Exploring the ‘Lipid Sink’ as a mechanism for Reversal of Local Anesthetic Toxicity:A PBPK Modeling Study
Intravenous lipid emulsions (ILE) have been demonstrated to be effective mitigators of systemic toxicity caused by drug overdose, with dramatic resuscitations observed in small animals and clinical settings. The prevailing theory as to their method of action is known as the ‘lipid sink’. The theory proposes that intravenous lipid droplets create a discrete hydrophobic phase in the blood stream into which lipophilic drugs preferentially partition. This partitioning is thought to reduce the quantity of drug that is accessible to tissues and thereby reduce the drug content of tissues in vital organs such as the heart. The objective of this work is to explore the validity of the proposed mechanism by quantitatively evaluating the impact of a sequestering droplet on the exposure of vital organs to acutely toxic concentrations of drug. This is achieved by: (i) development of a predictive physiologically based pharmacokinetic model for the study of the distribution, metabolism, and elimination of the local anesthetic bupivacaine; (ii) extension of the model to simulation of bupivacaine overdose and administration of intravenous lipid; (iii) assessment of the potential efficacy of a ‘lipid sink’ with regard to reducing tissue exposure to the anesthetic. The output of the model confirmed drug redistribution from tissues to the blood stream as an effect of the ‘lipid sink’ mechanism. It was observed that the efficacy of a lipid scavenger depends on a number of factors such as the lipid metabolism and the treatment regimen. Depending on the rate of lipid metabolism, ILE may cause a reduction in tissue exposure as low as 5% or as high as 35%. The model also predicts that ILE treatment is most effective when started early. The initial concentration drop in the heart tissue can be as high as 20% (5 minute treatment delay) or <10% (20 minute delay) Given the dramatic recoveries observed clinically, ILE therapy is clearly effective, but it is not clear that the sink mechanism is the primary mechanism of action (in the case of bupivacaine toxicity).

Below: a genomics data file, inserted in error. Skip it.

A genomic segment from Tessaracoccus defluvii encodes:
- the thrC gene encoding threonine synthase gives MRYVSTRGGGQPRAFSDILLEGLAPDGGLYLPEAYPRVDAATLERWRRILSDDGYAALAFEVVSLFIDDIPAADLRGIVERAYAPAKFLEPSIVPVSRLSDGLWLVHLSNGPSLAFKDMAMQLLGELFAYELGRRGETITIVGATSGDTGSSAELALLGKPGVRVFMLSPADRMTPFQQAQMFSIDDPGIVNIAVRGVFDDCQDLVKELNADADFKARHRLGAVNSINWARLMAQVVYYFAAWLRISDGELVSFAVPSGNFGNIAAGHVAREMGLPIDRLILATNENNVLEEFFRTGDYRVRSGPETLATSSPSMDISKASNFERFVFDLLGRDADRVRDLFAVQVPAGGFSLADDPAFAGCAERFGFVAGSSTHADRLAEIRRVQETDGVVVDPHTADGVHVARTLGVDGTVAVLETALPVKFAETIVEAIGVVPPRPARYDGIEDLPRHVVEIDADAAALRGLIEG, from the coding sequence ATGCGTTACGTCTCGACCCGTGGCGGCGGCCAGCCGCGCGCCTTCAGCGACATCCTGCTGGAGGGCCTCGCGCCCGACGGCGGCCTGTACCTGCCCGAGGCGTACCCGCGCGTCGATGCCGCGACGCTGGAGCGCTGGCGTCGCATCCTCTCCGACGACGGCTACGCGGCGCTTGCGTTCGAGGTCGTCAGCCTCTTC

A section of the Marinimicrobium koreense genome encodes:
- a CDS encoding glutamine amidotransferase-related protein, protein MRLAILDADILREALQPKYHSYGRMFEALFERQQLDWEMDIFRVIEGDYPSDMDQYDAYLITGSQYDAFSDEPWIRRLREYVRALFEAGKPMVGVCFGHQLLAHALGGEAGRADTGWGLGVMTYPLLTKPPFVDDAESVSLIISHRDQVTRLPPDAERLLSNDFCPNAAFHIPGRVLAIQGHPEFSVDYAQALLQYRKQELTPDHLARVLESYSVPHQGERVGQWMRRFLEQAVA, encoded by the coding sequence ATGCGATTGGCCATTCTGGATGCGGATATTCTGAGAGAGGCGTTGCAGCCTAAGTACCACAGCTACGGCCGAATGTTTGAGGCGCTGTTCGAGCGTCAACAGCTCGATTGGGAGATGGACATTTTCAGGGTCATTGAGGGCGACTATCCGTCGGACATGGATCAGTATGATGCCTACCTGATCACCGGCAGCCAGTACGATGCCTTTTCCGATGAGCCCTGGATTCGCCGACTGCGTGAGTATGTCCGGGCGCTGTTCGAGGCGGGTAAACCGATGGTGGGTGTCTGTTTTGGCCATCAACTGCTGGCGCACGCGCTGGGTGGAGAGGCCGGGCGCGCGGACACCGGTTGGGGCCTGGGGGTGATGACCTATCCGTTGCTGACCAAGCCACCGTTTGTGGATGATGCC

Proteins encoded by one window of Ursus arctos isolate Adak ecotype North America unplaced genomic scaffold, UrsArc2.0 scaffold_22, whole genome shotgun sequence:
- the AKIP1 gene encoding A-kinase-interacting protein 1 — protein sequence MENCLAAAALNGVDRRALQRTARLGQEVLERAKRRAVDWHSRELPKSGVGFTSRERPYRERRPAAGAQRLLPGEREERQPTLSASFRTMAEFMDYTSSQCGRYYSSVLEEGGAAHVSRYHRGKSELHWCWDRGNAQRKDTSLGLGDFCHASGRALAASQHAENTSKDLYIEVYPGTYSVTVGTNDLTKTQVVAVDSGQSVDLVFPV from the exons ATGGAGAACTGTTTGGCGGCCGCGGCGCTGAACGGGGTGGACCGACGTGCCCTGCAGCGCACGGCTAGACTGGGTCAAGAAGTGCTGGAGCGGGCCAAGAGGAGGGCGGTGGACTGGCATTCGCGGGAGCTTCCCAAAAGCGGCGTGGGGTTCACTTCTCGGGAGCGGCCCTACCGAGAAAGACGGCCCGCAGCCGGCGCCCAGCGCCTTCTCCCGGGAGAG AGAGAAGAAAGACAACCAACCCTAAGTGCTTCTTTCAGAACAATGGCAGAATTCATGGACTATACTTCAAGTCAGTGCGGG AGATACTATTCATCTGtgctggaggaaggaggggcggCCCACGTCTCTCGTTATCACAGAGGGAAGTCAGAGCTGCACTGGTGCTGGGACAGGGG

intravenous lipid emulsion
Date available in INDIGO2012-12-10T16:42:56Z
Showing items related by title, author, creator and subject.
Yu, Hao (2014-06-20)This research is devoted to studies of the influence of an externally controlled electric potential difference on Gibbs monolayers of 1-stearoyl-2-oleoyl-sn-glycero-3-phosphocholine (SOPC), as well as its influence on the ...
Zhao, Guijun; Subbaiah, P.V.; Chiu, See-Wing; Jakobsson, Erik; Scott, H.L. (Elsevier, 2011-03)Conjugated linoleic acids (CLA) are found naturally in dairy products. Two isomers of CLA, that differ only in the location of cis and trans double bonds, are found to have distinct and different biological effects. The ...
Localization of uPAR and MMP-9 in lipid rafts is critical for migration, invasion and angiogenesis in human breast cancer cells Raghu, Hari; Sodadasu, Prasanna Kumar; Malla, Rama Rao; Gondi, Christopher S.; Estes, Norman; Rao, Jasti S. (BioMed Central, 2010-11-24)Background uPAR and MMP-9, which play critical roles in tumor cell invasion, migration and angiogenesis, have been shown to be associated with lipid rafts. Methods To investigate whether cholesterol could regulate ...